Pub.: 28 May '17, Pinned: 28 Aug '17
Abstract: The main purpose was to assess associations between HBM variables and participation in cervical cancer screening programs in a sample of Iranian women.A total of 333 married women of childbearing age were recruited with cluster sampling. The study was conducted from spring 2002 to spring 2003 and a self-report questionnaire and structured interview were designed to measure the four HBM constructs and Iranian women's knowledge about Pap smear screening.A total of 68.5% reported having undergone at least one Pap test. Women were more likely to participate in Pap smears when they had access to knowledge about cervical cancer and screening programs. Furthermore, the perceived benefit and barrier variables of the Health belief model were two factors related to participation in Pap smear testing.Health care professionals must provide women with more information about cervical cancer and the benefits of participating in cervical cancer screening programs.
Pub.: 22 Aug '08, Pinned: 27 Aug '17
Abstract: In Argentina, the unequal distribution of the burden of cervical cancer is striking: the mortality rate of the province of Jujuy (15/100,000) is almost four times higher than that of the city of Buenos Aires (4/100,000). We aimed to establish the socio-demographic profile of women who were under-users of Pap smear screening, based on an analysis of a representative sample of Argentinean women from the First National Survey on Risk Factors in 2005. We found that in Argentina, women who are poor, unmarried, unemployed or inactive, with lower levels of education and reduced access to health care, and women over the age of 65, were under-users of screening. Screening must not remain opportunistic. Strategies must incorporate the needs and perceptions of socially disadvantaged women, and increase their access to screening. Of utmost importance is to provide good quality screening and treatment services that reach women who are at risk. Pilot projects using new, alternative technologies should be encouraged in less developed parts of the country. Promotion among health professionals of the scientific basis and effectiveness of each screening modality is essential to reduce wasteful practices such as annual screening and screening of young women that waste resources and fail to reduce cervical cancer incidence and mortality rates.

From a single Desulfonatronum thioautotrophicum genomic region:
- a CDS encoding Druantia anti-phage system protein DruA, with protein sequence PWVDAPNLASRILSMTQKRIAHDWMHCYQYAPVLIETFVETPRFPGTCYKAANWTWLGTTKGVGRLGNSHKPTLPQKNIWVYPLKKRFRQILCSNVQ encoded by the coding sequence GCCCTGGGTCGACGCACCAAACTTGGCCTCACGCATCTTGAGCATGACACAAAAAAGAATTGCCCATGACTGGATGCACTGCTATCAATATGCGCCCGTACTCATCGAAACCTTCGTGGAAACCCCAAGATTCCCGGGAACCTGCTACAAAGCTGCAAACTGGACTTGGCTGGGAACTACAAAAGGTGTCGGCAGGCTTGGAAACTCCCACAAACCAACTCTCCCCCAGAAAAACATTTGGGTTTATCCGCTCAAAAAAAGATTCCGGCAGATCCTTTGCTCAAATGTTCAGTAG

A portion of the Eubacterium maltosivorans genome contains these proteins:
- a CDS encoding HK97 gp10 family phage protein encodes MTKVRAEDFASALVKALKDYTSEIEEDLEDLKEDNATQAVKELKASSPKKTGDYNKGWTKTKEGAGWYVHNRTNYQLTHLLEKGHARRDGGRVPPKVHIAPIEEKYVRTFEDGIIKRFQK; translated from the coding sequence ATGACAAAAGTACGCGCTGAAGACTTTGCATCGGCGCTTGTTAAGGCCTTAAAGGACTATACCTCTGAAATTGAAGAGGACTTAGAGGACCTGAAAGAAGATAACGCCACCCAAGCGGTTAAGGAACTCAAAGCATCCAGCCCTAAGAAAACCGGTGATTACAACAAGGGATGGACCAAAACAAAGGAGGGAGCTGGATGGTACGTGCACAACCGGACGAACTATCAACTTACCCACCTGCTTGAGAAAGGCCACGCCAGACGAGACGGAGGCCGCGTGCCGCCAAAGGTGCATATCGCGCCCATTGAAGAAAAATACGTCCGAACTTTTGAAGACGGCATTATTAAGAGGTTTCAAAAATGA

Pub.: 26 Nov '08, Pinned: 27 Aug '17
Abstract: This integrated review was conducted to evaluate the factors that inhibit or promote decisions by African American and Hispanic women to obtain cervical cancer screening.Research articles were identified using MEDLINE, PubMed, and Cumulative Index to Nursing and Allied Health literature, published between 1999 and 2005.Cervical cancer screening practices of African American and Hispanic women were influenced by extrinsic motivators including lack of insurance, no usual source of health care, acculturation, and socioeconomic factors. Intrinsic motivators were related to beliefs and perceptions of vulnerability, such as ignoring cervical cancer screening when no symptoms were present; believing that not knowing if one had cervical cancer was better; and thinking that only women who engage in sexual risk-taking behaviors need to obtain Papanicolaou (Pap) smear testing.Nurse practitioners (NPs) have an opportunity to impact the incidence and mortality of cervical cancer by improving screening practices of minority women. They can emphasize the importance of obtaining Pap smears regularly, teach patients the risks for and signs and symptoms of cervical cancer, and provide recommendations for obtaining screening at low cost or no cost to the patient. To improve cancer screening practices, NPs need to address minority women's beliefs about cervical cancer and provide information and services in a culturally sensitive manner at an appropriate level of learning.
Pub.: 01 Nov '07, Pinned: 27 Aug '17